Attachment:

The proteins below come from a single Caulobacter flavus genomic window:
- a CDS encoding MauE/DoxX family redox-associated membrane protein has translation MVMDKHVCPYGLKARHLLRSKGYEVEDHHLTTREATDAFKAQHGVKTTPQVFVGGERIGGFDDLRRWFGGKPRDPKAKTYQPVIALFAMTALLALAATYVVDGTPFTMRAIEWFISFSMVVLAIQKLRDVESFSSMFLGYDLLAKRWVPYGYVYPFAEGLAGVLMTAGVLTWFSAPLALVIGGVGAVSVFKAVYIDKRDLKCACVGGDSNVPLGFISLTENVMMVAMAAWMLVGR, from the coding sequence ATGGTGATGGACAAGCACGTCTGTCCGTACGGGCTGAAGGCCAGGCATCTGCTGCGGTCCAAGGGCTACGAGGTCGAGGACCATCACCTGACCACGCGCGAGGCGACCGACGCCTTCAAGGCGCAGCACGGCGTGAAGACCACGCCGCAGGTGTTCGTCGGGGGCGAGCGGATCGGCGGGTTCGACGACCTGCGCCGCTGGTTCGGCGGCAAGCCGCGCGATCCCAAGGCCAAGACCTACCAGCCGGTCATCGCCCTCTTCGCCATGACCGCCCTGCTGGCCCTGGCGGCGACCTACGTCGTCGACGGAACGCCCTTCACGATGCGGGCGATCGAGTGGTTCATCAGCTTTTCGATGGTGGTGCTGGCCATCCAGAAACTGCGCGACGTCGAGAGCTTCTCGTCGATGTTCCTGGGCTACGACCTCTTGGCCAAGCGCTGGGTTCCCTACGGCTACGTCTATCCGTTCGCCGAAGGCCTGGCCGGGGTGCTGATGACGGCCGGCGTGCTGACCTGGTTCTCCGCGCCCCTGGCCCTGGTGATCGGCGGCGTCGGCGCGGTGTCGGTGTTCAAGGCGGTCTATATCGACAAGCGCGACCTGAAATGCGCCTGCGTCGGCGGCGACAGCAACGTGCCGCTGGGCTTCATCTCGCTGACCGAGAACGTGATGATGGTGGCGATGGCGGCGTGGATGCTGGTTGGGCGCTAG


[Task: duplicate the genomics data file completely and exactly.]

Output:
The proteins below come from a single Caulobacter flavus genomic window:
- a CDS encoding MauE/DoxX family redox-associated membrane protein has translation MVMDKHVCPYGLKARHLLRSKGYEVEDHHLTTREATDAFKAQHGVKTTPQVFVGGERIGGFDDLRRWFGGKPRDPKAKTYQPVIALFAMTALLALAATYVVDGTPFTMRAIEWFISFSMVVLAIQKLRDVESFSSMFLGYDLLAKRWVPYGYVYPFAEGLAGVLMTAGVLTWFSAPLALVIGGVGAVSVFKAVYIDKRDLKCACVGGDSNVPLGFISLTENVMMVAMAAWMLVGR, from the coding sequence ATGGTGATGGACAAGCACGTCTGTCCGTACGGGCTGAAGGCCAGGCATCTGCTGCGGTCCAAGGGCTACGAGGTCGAGGACCATCACCTGACCACGCGCGAGGCGACCGACGCCTTCAAGGCGCAGCACGGCGTGAAGACCACGCCGCAGGTGTTCGTCGGGGGCGAGCGGATCGGCGGGTTCGACGACCTGCGCCGCTGGTTCGGCGGCAAGCCGCGCGATCCCAAGGCCAAGACCTACCAGCCGGTCATCGCCCTCTTCGCCATGACCGCCCTGCTGGCCCTGGCGGCGACCTACGTCGTCGACGGAACGCCCTTCACGATGCGGGCGATCGAGTGGTTCATCAGCTTTTCGATGGTGGTGCTGGCCATCCAGAAACTGCGCGACGTCGAGAGCTTCTCGTCGATGTTCCTGGGCTACGACCTCTTGGCCAAGCGCTGGGTTCCCTACGGCTACGTCTATCCGTTCGCCGAAGGCCTGGCCGGGGTGCTGATGACGGCCGGCGTGCTGACCTGGTTCTCCGCGCCCCTGGCCCTGGTGATCGGCGGCGTCGGCGCGGTGTCGGTGTTCAAGGCGGTCTATATCGACAAGCGCGACCTGAAATGCGCCTGCGTCGGCGGCGACAGCAACGTGCCGCTGGGCTTCATCTCGCTGACCGAGAACGTGATGATGGTGGCGATGGCGGCGTGGATGCTGGTTGGGCGCTAG